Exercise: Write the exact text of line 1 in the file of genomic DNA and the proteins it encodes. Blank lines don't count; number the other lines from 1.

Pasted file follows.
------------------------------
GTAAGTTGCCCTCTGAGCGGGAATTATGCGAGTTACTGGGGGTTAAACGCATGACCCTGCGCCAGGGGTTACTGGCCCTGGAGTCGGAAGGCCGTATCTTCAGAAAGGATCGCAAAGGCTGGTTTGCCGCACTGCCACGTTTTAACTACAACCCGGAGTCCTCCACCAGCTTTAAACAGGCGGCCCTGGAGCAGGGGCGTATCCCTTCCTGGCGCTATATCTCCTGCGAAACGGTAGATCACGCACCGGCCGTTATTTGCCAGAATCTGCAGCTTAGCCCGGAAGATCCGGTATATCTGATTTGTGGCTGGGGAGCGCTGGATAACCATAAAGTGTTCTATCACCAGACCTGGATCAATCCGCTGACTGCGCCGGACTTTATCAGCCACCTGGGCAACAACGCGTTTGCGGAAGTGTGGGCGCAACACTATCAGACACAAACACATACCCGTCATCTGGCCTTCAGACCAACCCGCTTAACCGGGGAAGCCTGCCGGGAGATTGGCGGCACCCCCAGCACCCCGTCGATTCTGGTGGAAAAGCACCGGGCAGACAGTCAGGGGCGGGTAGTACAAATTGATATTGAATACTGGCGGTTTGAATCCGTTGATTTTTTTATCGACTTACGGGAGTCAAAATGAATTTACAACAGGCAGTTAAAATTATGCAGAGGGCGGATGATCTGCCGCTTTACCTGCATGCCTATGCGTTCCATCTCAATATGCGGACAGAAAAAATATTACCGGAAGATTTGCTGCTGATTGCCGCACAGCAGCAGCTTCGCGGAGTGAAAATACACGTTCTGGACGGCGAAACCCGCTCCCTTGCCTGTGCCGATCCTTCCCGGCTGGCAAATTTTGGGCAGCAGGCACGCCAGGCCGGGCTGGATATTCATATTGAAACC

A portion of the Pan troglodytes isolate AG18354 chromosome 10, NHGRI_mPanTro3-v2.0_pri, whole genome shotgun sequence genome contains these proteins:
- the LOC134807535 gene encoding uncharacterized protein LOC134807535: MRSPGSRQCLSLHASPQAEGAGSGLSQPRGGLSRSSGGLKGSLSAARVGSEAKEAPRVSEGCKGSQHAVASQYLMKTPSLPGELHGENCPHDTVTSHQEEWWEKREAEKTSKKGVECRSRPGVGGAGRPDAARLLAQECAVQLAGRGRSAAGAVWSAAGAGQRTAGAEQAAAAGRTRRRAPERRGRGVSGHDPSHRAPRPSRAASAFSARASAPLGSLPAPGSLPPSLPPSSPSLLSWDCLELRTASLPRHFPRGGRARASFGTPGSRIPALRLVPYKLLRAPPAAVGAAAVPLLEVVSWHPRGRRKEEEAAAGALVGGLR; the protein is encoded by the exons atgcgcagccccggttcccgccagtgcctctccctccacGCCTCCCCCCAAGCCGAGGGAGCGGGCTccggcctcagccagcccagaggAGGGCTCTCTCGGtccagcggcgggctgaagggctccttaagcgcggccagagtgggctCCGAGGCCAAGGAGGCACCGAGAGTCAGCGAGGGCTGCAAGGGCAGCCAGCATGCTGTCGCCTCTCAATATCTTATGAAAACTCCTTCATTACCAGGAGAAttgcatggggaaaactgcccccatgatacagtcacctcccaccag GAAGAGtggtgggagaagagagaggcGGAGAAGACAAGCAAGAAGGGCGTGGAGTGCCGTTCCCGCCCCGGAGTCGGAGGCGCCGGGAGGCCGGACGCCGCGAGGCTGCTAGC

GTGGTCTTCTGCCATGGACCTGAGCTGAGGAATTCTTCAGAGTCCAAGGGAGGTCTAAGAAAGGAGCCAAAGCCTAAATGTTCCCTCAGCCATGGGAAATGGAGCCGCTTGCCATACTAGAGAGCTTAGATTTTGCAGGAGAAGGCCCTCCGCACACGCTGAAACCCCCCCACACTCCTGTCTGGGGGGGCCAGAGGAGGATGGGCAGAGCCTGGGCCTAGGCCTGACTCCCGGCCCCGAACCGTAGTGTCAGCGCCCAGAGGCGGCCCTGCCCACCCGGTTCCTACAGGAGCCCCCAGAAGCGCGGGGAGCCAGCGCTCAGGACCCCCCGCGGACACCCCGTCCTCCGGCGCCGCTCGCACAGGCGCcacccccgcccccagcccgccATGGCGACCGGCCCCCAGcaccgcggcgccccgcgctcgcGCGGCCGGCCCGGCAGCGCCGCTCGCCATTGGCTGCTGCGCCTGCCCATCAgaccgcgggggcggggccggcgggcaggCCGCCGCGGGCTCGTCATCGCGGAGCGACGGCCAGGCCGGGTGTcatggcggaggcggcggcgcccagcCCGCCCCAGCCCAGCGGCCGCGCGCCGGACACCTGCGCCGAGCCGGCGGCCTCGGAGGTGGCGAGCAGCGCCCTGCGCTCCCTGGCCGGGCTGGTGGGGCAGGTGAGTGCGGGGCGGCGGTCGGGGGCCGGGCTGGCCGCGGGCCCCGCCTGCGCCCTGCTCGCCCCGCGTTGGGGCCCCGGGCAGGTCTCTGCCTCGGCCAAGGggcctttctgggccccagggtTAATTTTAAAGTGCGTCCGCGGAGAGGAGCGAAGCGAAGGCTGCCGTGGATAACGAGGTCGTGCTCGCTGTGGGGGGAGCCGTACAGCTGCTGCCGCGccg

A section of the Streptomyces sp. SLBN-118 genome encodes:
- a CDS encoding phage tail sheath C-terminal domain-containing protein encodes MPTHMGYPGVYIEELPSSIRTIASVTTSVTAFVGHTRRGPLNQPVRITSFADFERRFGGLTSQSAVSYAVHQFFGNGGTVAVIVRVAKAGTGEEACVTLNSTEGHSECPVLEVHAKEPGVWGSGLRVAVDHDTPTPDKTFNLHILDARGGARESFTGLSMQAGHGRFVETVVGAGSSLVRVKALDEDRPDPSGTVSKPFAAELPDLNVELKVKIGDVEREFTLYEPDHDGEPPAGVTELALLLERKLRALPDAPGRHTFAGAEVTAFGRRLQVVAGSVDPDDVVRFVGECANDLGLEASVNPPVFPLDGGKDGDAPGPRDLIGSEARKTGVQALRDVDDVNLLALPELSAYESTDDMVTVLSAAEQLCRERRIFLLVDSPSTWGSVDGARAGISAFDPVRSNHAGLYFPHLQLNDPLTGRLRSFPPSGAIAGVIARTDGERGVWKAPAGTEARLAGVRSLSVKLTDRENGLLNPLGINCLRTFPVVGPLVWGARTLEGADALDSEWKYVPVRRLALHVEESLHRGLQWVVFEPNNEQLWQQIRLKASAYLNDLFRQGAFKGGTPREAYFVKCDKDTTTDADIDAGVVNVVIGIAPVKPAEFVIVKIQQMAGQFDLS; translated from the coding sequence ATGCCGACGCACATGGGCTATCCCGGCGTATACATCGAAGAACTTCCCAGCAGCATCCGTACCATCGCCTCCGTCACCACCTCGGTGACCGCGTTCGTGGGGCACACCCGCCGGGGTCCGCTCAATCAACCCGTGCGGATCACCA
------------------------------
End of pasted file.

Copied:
GTAAGTTGCCCTCTGAGCGGGAATTATGCGAGTTACTGGGGGTTAAACGCATGACCCTGCGCCAGGGGTTACTGGCCCTGGAGTCGGAAGGCCGTATCTTCAGAAAGGATCGCAAAGGCTGGTTTGCCGCACTGCCACGTTTTAACTACAACCCGGAGTCCTCCACCAGCTTTAAACAGGCGGCCCTGGAGCAGGGGCGTATCCCTTCCTGGCGCTATATCTCCTGCGAAACGGTAGATCACGCACCGGCCGTTATTTGCCAGAATCTGCAGCTTAGCCCGGAAGATCCGGTATATCTGATTTGTGGCTGGGGAGCGCTGGATAACCATAAAGTGTTCTATCACCAGACCTGGATCAATCCGCTGACTGCGCCGGACTTTATCAGCCACCTGGGCAACAACGCGTTTGCGGAAGTGTGGGCGCAACACTATCAGACACAAACACATACCCGTCATCTGGCCTTCAGACCAACCCGCTTAACCGGGGAAGCCTGCCGGGAGATTGGCGGCACCCCCAGCACCCCGTCGATTCTGGTGGAAAAGCACCGGGCAGACAGTCAGGGGCGGGTAGTACAAATTGATATTGAATACTGGCGGTTTGAATCCGTTGATTTTTTTATCGACTTACGGGAGTCAAAATGAATTTACAACAGGCAGTTAAAATTATGCAGAGGGCGGATGATCTGCCGCTTTACCTGCATGCCTATGCGTTCCATCTCAATATGCGGACAGAAAAAATATTACCGGAAGATTTGCTGCTGATTGCCGCACAGCAGCAGCTTCGCGGAGTGAAAATACACGTTCTGGACGGCGAAACCCGCTCCCTTGCCTGTGCCGATCCTTCCCGGCTGGCAAATTTTGGGCAGCAGGCACGCCAGGCCGGGCTGGATATTCATATTGAAACC